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Since When Is the Guy With the iPhone Not Cool?

Jason is a member of The Motley Fool Blog Network -- entries represent the personal opinion of the blogger and are not formally edited.

Has Apple gone “Granny-Smith”? If not, some say it has at least lost its appeal, as a flurry of (dare we say it before the Apple faithful…) “better” devices have made their way into the market, and in most cases, into consumer’s hands. There is a technological superpower battle being waged, and just as in the comic books, the combatants used to work together.    


Google (NASDAQ: GOOG) and Apple (NASDAQ: AAPL) used to have an understanding. Each rocked and rolled on the market, and saw its share price rise higher than $500 (with analysts crying out that there was more room to grow). Apple made the head turning, pre-sale blowout buying, gossip-leading phones, and Google made really cool applications, sold some phones of its own, provided Apple use of its coolest toys (like Google Maps), and “oh yeah, had that Android software thingy.” Yet, in this understanding there was always an understated referral to Apple as apex, almost as if it was not seriously possible for Google to be a challenger (yet it was sweet of them to try).  But now things seem different, has there been a shift in the balance of power? It would seem to be the case; as over the last three months Apple has found itself down more than 12% while Google has hardly been down less than 3%.   

A Matter of Reputation:

Apple has lost more than its footing with investors in the last few months; it’s also lost some street credibility. I can attest to seeing what looks like a staged commercial each time I see a pair of folks comparing the iPhone to one of Google’s Android powered devices (like the Nexus 4); it usually happens in scenarios where the iPhone seems to be out of its element (like producing a quality picture in a dark locale). Happy-go-lucky, the Android user rises to the occasion and snaps a nice picture, while the iPhone user is left looking as sad as Michael Jordan playing baseball. This is not to say every feat by Google is a fail waiting to happen for Apple, not at all. Some Android claims are just downright cheesy. I wish I had a $100 dollars (Why wish for a nickel?) for every time I saw a Google powered device claim it was “special” for performing some task that Apple users have had for free in the App Store for months.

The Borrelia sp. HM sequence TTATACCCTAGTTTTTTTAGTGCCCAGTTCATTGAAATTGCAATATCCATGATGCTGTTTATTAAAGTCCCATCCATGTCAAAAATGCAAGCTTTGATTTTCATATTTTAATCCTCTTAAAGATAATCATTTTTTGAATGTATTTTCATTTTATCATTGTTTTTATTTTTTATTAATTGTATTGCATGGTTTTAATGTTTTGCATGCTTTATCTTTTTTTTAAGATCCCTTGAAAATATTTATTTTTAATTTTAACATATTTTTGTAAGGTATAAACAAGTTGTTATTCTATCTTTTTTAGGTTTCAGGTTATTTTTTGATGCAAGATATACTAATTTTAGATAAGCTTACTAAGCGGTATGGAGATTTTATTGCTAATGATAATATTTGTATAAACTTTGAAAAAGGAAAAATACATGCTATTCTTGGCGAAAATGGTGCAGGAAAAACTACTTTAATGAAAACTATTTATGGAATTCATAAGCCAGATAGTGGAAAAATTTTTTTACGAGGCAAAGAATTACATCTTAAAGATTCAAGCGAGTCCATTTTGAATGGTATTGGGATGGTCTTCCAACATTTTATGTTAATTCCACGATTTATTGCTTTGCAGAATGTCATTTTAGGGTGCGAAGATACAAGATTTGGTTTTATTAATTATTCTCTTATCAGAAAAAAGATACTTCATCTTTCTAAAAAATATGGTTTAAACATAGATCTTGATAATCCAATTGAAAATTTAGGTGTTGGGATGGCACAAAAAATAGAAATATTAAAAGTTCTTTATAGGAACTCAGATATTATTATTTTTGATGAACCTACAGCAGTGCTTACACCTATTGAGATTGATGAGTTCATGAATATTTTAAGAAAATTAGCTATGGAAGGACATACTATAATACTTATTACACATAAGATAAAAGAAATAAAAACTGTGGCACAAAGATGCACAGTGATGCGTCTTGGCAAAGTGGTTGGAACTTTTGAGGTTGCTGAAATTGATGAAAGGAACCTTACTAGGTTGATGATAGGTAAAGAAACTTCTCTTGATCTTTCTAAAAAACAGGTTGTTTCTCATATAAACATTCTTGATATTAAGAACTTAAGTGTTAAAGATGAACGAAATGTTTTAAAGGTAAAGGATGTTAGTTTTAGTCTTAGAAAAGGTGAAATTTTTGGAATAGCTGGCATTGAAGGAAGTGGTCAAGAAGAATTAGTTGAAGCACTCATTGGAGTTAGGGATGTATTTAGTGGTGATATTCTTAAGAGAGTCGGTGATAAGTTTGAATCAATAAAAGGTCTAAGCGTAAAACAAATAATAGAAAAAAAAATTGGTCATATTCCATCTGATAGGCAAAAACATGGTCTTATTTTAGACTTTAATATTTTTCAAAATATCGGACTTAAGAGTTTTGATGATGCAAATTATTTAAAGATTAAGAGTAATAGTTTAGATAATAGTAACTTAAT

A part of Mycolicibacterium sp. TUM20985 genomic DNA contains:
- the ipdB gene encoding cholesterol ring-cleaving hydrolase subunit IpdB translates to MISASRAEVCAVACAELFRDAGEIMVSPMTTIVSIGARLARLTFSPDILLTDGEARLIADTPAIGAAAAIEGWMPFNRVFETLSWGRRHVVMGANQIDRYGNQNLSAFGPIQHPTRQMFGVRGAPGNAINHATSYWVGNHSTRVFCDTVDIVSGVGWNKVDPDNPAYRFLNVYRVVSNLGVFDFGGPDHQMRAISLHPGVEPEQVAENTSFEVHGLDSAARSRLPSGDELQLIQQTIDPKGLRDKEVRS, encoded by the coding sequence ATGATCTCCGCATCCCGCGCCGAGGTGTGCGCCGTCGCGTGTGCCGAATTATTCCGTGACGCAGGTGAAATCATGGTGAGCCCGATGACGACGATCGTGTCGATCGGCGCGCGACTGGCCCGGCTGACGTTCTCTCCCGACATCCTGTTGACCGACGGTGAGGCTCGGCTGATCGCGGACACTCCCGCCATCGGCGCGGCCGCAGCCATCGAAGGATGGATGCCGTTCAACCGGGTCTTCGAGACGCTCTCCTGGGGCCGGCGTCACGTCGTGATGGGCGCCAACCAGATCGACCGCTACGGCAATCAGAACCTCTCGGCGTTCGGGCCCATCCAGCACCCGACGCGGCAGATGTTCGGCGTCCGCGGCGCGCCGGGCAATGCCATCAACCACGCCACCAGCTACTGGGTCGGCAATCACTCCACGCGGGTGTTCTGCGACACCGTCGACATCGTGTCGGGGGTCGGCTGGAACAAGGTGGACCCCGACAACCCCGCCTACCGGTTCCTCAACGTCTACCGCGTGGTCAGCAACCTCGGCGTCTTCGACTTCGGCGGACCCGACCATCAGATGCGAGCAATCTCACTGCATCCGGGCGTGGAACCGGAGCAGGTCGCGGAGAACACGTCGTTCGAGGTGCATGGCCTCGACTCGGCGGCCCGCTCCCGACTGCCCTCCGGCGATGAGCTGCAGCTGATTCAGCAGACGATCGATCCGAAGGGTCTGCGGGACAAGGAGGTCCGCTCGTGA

But for many investors the war over the phone market is already too saturated. Perhaps sensing this shift in tech usage, Google and Apple have taken their rivalry to the tablet market.

To tech consumers, the choice standing before them in the retail tablet market can at times be as clear as the viewpoints of a political campaign. However, for some a choice between devices like the Google Nexus 7 and the iPad Mini is simply monetary first and features second; which is not good news for Apple. The Nexus 7 3G is $299 while the iPad Mini LTE is $459 (bare bones versions of each are $199 and $329 respectively) making the Nexus 7 the “monetary first” winner. When looking at key differences between the two tablets, one of the biggest “Kickers” is that the Nexus 7 lacks a rear facing camera and depending on the consumer this could be a big, or a small “Kick”.  The striking resemblance in features between so many of Google and Apple’s products seems to suggest a leveling of the playing field has occurred (which Google alludes to in its marketing for the Nexus). That being said, Apple will need a really “Big Kick” to regain its dominance in the market place and around low lit areas.

Foolish Bottom Line:

This is a pivotal time for these tech giants, who throughout their tenure as top dogs have given the market its fair share of volatility. To profit through the 2012-13 season there are some tough questions investors must ask themselves: Is Apple now ripe for a sell or in season for a buy? Has Google more room to grow? Investors should take care to weigh market performance, consumer turnout, and future product development when considering short or long term positions in these tech titans. 

MindOverMarket has no positions in the stocks mentioned above. The Motley Fool owns shares of Apple. Motley Fool newsletter services recommend Apple. Try any of our Foolish newsletter services free for 30 days. We Fools may not all hold the same opinions, but we all believe that considering a diverse range of insights makes us better investors. The Motley Fool has a disclosure policy. Is this post wrong? Click here. Think you can do better? Join us and write your own!

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